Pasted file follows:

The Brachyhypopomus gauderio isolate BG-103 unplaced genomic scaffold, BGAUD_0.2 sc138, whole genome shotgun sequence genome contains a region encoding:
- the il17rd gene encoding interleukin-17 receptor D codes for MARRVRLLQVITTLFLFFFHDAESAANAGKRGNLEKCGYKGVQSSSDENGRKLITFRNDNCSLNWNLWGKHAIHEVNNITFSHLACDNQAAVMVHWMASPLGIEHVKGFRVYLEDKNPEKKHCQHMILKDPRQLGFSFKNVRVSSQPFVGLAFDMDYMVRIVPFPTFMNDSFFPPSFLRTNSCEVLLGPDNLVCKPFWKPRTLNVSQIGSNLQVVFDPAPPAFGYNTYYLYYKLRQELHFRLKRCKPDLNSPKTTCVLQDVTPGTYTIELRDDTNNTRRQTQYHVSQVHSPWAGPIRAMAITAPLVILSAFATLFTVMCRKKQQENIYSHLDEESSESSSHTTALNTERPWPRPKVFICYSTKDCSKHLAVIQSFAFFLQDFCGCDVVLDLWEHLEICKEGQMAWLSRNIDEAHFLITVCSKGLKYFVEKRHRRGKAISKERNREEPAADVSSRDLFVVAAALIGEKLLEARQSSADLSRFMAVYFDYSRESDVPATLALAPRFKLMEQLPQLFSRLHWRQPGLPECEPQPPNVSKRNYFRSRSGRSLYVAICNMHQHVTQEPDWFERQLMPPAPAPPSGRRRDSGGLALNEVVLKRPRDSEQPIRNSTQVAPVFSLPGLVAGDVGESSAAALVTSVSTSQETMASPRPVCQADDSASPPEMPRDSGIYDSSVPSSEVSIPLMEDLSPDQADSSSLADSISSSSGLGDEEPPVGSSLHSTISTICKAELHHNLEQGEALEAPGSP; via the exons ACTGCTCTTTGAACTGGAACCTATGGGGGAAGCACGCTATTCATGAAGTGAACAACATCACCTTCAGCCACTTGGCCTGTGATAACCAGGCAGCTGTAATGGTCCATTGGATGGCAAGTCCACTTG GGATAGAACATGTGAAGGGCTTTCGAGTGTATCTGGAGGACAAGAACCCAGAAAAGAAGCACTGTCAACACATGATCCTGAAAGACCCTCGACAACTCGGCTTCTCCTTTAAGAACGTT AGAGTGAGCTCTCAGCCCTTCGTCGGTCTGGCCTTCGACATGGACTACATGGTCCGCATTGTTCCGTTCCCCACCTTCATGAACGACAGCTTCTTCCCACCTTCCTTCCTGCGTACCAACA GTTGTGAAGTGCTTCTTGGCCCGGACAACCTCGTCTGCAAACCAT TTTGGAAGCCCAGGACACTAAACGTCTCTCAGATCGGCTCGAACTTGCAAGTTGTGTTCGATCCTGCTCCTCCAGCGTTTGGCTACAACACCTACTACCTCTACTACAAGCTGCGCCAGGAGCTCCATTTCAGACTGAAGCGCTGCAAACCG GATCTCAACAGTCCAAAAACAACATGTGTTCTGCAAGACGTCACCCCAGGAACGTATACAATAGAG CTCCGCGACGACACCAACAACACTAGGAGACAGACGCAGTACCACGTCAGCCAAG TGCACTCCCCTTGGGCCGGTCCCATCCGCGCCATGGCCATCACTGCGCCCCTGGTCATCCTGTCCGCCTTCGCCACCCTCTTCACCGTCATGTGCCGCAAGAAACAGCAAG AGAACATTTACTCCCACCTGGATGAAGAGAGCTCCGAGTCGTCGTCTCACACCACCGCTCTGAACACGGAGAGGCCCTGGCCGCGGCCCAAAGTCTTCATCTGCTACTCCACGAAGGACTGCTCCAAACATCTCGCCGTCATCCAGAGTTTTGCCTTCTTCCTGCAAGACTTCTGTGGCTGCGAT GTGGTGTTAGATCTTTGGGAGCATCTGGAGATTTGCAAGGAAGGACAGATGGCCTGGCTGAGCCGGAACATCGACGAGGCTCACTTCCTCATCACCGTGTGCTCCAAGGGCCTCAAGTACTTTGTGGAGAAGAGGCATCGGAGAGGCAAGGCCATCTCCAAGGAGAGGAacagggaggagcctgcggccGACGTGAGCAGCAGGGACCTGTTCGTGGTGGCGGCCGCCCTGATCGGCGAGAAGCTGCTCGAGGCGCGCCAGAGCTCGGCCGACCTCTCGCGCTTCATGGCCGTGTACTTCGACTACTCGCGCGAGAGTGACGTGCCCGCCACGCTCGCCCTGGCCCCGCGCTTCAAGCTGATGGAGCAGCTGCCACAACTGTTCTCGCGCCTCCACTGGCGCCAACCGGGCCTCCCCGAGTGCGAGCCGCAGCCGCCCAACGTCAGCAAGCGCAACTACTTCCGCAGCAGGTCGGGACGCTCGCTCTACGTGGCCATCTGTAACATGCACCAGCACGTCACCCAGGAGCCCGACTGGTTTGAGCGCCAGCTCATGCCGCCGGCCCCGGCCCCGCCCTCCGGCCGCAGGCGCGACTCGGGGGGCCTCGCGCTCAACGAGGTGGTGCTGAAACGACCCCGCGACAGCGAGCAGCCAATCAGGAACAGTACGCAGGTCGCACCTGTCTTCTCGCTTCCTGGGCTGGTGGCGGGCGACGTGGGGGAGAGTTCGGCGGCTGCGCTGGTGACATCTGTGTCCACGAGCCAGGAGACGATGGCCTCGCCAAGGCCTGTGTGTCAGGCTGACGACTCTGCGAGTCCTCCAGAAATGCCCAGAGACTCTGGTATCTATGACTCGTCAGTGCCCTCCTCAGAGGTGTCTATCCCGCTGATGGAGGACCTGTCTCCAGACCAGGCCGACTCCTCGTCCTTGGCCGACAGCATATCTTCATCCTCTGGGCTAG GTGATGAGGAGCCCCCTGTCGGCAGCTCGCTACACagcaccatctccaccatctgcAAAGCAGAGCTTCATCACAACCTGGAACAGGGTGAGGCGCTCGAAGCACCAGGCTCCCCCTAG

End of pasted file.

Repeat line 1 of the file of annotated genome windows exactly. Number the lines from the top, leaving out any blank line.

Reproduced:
The Brachyhypopomus gauderio isolate BG-103 unplaced genomic scaffold, BGAUD_0.2 sc138, whole genome shotgun sequence genome contains a region encoding: